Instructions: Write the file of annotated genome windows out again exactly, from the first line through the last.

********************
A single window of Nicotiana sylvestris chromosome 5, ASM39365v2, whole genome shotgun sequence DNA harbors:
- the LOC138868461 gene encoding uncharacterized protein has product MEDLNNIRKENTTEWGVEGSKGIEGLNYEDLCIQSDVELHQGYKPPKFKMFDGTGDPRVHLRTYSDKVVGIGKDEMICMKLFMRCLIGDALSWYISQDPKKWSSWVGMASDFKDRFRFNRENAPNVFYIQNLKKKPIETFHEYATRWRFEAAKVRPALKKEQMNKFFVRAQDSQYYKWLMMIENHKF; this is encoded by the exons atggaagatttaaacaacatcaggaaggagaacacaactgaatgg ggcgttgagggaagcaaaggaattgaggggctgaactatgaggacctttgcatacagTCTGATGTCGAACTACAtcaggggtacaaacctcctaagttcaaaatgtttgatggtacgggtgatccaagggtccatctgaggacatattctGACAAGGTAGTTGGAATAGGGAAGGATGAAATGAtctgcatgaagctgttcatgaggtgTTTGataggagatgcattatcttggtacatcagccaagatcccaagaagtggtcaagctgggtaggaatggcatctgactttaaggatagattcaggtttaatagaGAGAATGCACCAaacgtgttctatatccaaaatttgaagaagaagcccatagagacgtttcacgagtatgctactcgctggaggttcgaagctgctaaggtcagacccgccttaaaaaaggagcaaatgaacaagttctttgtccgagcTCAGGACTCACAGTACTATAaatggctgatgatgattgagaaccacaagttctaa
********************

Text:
A single window of Nicotiana sylvestris chromosome 5, ASM39365v2, whole genome shotgun sequence DNA harbors:
- the LOC138868461 gene encoding uncharacterized protein has product MEDLNNIRKENTTEWGVEGSKGIEGLNYEDLCIQSDVELHQGYKPPKFKMFDGTGDPRVHLRTYSDKVVGIGKDEMICMKLFMRCLIGDALSWYISQDPKKWSSWVGMASDFKDRFRFNRENAPNVFYIQNLKKKPIETFHEYATRWRFEAAKVRPALKKEQMNKFFVRAQDSQYYKWLMMIENHKF; this is encoded by the exons atggaagatttaaacaacatcaggaaggagaacacaactgaatgg ggcgttgagggaagcaaaggaattgaggggctgaactatgaggacctttgcatacagTCTGATGTCGAACTACAtcaggggtacaaacctcctaagttcaaaatgtttgatggtacgggtgatccaagggtccatctgaggacatattctGACAAGGTAGTTGGAATAGGGAAGGATGAAATGAtctgcatgaagctgttcatgaggtgTTTGataggagatgcattatcttggtacatcagccaagatcccaagaagtggtcaagctgggtaggaatggcatctgactttaaggatagattcaggtttaatagaGAGAATGCACCAaacgtgttctatatccaaaatttgaagaagaagcccatagagacgtttcacgagtatgctactcgctggaggttcgaagctgctaaggtcagacccgccttaaaaaaggagcaaatgaacaagttctttgtccgagcTCAGGACTCACAGTACTATAaatggctgatgatgattgagaaccacaagttctaa